Joelle was a resident of Loretto hall before becoming a Resident Assistant. In helping students navigate their first year of college, Joelle gained an understanding of and appreciation for the friendship, mentorship, leadership and professional opportunities that come with living on campus.
In Joelle's years at Emmanuel College, her residence life experience extended far beyond the four walls of her home away from home. She called the personal and professional opportunities she had outside of the classroom "a second education," and she looked forward to taking these valuable skills with her after graduation.
As a resident of Loretto Hall in her first year, Joelle formed bonds with her classmates and her Resident Assistant (RA), which served as a catalyst for her wanting to pay it forward as a friend and mentor in a leadership role. As an RA in Loretto, Joelle served as a resource for new students navigating the transition to college - including feelings of homesickness, the newness of a college academic workload and the multitude of ways to get engaged with and involved in their new community.
"Living on a campus is a really crucial part of the college experience," Joelle said. "You'll never have this opportunity again, to have this kind of camaraderie, to make these unexpected friendships. It's invaluable - you can't put a price tag on it."
Along with the convenience of being so close to class, the dining hall and the library, the opportunities to get involved in clubs, organizations and activities are a big piece of the campus puzzle, Joelle said.
"Emmanuel isn't a suitcase school, there is always something going on. Living on campus and having access to all of that is essential to seeing the big college picture."
A native of Brooklyn, Connecticut - a town she says is "all trees and cows" - Joelle also loved having the City of Boston right outside campus gates. Before moving to Boston, Joelle, a lover of movies, used to have to travel across state lines to Millbury, Mass. just to see a film. But at Emmanuel, there was a theater right down the street.
In addition to her role as an RA, Joelle worked part-time during the academic year at the Information Technology Department's Helpdesk. Though she said she didn't know anything about technology when she started, she received a crash course in both technology and customer service, getting to know faculty, staff and students from all across campus.
Joelle said that this opportunity taught her much about time management and event planning. She liked that it was hands-on, and that she was able to work with people from other majors and other offices.
Joelle also called Emmanuel and Boston home during the summer months. She was able to stay in the city and on campus with a full-time job at the IT Helpdesk, and she fully uses the opportunity, supplementing the work with summer classes. With the summer credits and a heavy course load during the traditional semesters, Joelle was eligible graduate in three years.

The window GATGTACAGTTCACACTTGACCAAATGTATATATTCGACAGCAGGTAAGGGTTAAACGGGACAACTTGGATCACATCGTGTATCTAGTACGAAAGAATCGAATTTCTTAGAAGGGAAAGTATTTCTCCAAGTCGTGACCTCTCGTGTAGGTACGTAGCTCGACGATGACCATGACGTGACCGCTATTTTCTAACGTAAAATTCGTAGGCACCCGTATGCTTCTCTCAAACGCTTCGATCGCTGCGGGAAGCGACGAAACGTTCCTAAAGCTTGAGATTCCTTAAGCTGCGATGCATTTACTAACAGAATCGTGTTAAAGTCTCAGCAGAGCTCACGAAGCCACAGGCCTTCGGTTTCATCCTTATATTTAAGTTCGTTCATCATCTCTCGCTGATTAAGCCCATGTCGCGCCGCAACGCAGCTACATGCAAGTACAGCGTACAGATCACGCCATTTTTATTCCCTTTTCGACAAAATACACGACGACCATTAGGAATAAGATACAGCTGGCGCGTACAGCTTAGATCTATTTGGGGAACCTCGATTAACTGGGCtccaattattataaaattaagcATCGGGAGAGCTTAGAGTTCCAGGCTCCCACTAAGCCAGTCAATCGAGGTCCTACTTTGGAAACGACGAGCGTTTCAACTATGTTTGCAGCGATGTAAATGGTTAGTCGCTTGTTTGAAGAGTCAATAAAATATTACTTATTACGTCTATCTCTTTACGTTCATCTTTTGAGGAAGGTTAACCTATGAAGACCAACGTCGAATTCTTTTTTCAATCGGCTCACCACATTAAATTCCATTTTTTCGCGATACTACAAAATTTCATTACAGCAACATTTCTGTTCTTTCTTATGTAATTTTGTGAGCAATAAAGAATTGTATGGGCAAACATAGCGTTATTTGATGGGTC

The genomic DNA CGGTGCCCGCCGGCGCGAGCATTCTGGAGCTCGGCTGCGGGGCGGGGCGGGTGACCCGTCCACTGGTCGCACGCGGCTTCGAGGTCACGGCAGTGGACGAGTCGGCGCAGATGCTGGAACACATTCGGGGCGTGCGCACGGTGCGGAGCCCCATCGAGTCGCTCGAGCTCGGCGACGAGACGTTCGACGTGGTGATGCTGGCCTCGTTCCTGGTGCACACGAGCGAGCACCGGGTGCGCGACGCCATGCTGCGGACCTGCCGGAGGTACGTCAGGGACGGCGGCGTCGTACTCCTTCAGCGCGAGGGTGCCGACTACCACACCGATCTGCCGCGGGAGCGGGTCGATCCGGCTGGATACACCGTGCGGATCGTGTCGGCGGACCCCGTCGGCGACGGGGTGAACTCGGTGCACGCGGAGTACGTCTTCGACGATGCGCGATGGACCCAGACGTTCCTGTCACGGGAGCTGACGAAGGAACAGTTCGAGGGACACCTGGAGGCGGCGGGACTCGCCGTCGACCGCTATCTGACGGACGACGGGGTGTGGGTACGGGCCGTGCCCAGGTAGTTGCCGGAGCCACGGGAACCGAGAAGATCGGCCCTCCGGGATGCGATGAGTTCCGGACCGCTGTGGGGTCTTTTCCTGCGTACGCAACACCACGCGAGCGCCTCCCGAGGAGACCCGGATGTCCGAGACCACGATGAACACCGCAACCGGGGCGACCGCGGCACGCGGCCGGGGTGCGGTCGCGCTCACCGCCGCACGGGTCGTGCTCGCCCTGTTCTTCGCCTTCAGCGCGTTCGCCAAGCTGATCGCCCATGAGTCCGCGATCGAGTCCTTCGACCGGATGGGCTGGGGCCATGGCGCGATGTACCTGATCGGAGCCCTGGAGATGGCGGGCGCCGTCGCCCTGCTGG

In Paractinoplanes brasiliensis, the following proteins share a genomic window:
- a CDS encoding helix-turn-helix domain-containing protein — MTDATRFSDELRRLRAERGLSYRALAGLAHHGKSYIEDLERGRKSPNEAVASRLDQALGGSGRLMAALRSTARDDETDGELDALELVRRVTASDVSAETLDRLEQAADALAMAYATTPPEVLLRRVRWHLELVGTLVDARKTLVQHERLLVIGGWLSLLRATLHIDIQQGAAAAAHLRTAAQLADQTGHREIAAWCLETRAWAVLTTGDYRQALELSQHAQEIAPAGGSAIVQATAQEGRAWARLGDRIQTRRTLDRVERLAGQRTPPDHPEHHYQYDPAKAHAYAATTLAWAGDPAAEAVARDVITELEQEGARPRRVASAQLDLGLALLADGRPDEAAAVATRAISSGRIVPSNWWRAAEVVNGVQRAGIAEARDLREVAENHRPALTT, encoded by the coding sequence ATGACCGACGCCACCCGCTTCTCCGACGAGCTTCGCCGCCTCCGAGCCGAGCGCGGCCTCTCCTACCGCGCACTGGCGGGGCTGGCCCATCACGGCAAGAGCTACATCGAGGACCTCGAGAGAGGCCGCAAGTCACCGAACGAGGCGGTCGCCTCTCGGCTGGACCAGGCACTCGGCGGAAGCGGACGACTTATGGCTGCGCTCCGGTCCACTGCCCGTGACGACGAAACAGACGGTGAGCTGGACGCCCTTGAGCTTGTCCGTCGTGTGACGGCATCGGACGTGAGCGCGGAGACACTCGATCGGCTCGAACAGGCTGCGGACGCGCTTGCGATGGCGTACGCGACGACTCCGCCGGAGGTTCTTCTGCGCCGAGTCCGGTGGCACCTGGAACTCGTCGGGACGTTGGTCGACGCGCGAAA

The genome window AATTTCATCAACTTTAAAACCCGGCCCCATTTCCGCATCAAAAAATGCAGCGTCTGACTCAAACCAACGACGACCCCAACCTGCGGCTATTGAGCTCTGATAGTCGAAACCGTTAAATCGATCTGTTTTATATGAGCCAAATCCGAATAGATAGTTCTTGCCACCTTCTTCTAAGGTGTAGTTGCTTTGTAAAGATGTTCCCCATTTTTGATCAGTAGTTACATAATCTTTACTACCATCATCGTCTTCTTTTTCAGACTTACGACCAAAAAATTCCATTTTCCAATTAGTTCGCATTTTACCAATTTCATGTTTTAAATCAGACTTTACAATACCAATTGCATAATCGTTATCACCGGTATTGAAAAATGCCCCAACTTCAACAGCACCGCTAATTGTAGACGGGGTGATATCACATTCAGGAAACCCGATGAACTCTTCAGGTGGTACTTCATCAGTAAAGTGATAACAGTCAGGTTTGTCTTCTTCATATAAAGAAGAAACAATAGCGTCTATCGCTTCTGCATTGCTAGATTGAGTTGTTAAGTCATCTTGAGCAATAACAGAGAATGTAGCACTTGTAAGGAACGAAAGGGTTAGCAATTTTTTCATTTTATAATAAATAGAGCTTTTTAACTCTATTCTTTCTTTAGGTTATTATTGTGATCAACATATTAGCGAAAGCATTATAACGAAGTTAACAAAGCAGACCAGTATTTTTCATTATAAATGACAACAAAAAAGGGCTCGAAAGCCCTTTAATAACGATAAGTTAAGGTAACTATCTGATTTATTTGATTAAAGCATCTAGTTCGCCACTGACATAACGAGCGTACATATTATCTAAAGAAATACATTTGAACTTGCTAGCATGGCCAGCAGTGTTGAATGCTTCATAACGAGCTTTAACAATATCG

The psychology major also completed a yearlong internship with the Boston Church of Christ, a discernment program that gave her the tools to potentially pursue ministry as a career. She was able to use what she learned in her counseling and health courses in her work leading a group of college-aged girls.
Joelle said that Emmanuel gave her many opportunities--through her psychology classes, her work in residence life, IT and customer service and her campus ministry internship, all of her networks were in Boston. She said she was excited for the opportunities still to come.
Her advice to first-year students?
"Come to college with an open attitude and an open mind," she said. "Everyone has expectations of college, of certain situations or the people they will meet. If it's not what you expected, you can't keep that from derailing you. Just enjoy what comes your way."
Interested in Psychology?
Psychology is a rich and varied discipline dedicated to the scientific study of the complexity and diversity of the mind and behavior, including cognition, personality, memory, emotion, interpersonal relationships, psychological disturbance and psychotherapy. Psychology majors at Emmanuel receive a broad liberal arts education as well as training in the specialized knowledge and skills of psychology with concentrations in developmental psychology, neuroscience and counseling & health. Beyond the classroom, students are able to take advantage of the various research and internship opportunities in Boston, from world-class medical centers to nonprofit and human services organizations.